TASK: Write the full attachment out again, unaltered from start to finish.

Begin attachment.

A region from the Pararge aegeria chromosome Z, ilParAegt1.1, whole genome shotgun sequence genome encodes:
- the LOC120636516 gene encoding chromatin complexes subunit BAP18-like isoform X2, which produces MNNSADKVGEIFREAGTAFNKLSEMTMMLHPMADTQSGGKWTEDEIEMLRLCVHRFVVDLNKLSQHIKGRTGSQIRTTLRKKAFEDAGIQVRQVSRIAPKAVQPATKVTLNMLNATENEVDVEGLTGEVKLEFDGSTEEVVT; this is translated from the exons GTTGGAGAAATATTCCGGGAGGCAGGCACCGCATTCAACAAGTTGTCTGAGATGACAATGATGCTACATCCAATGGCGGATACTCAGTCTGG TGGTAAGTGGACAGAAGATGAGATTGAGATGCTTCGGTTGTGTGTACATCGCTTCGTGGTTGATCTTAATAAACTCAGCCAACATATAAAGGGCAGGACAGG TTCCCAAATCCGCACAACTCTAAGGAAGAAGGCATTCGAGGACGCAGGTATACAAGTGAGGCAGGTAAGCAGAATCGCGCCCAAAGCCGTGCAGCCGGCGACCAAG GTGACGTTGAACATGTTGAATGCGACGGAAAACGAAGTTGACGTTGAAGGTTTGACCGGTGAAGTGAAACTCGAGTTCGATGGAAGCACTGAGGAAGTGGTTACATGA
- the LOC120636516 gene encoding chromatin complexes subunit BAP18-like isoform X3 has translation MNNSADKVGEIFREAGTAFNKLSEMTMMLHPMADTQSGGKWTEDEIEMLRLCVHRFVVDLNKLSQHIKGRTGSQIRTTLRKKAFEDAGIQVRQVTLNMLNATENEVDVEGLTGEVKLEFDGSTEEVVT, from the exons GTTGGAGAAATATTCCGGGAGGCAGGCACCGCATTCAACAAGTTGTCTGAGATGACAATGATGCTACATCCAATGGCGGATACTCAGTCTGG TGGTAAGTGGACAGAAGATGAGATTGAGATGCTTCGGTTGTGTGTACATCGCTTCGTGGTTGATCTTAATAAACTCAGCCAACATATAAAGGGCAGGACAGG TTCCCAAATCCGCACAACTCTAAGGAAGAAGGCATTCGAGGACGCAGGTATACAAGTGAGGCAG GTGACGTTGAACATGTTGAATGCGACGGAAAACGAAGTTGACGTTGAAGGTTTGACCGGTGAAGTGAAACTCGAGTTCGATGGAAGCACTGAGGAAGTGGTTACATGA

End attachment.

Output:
A region from the Pararge aegeria chromosome Z, ilParAegt1.1, whole genome shotgun sequence genome encodes:
- the LOC120636516 gene encoding chromatin complexes subunit BAP18-like isoform X2, which produces MNNSADKVGEIFREAGTAFNKLSEMTMMLHPMADTQSGGKWTEDEIEMLRLCVHRFVVDLNKLSQHIKGRTGSQIRTTLRKKAFEDAGIQVRQVSRIAPKAVQPATKVTLNMLNATENEVDVEGLTGEVKLEFDGSTEEVVT; this is translated from the exons GTTGGAGAAATATTCCGGGAGGCAGGCACCGCATTCAACAAGTTGTCTGAGATGACAATGATGCTACATCCAATGGCGGATACTCAGTCTGG TGGTAAGTGGACAGAAGATGAGATTGAGATGCTTCGGTTGTGTGTACATCGCTTCGTGGTTGATCTTAATAAACTCAGCCAACATATAAAGGGCAGGACAGG TTCCCAAATCCGCACAACTCTAAGGAAGAAGGCATTCGAGGACGCAGGTATACAAGTGAGGCAGGTAAGCAGAATCGCGCCCAAAGCCGTGCAGCCGGCGACCAAG GTGACGTTGAACATGTTGAATGCGACGGAAAACGAAGTTGACGTTGAAGGTTTGACCGGTGAAGTGAAACTCGAGTTCGATGGAAGCACTGAGGAAGTGGTTACATGA
- the LOC120636516 gene encoding chromatin complexes subunit BAP18-like isoform X3 has translation MNNSADKVGEIFREAGTAFNKLSEMTMMLHPMADTQSGGKWTEDEIEMLRLCVHRFVVDLNKLSQHIKGRTGSQIRTTLRKKAFEDAGIQVRQVTLNMLNATENEVDVEGLTGEVKLEFDGSTEEVVT, from the exons GTTGGAGAAATATTCCGGGAGGCAGGCACCGCATTCAACAAGTTGTCTGAGATGACAATGATGCTACATCCAATGGCGGATACTCAGTCTGG TGGTAAGTGGACAGAAGATGAGATTGAGATGCTTCGGTTGTGTGTACATCGCTTCGTGGTTGATCTTAATAAACTCAGCCAACATATAAAGGGCAGGACAGG TTCCCAAATCCGCACAACTCTAAGGAAGAAGGCATTCGAGGACGCAGGTATACAAGTGAGGCAG GTGACGTTGAACATGTTGAATGCGACGGAAAACGAAGTTGACGTTGAAGGTTTGACCGGTGAAGTGAAACTCGAGTTCGATGGAAGCACTGAGGAAGTGGTTACATGA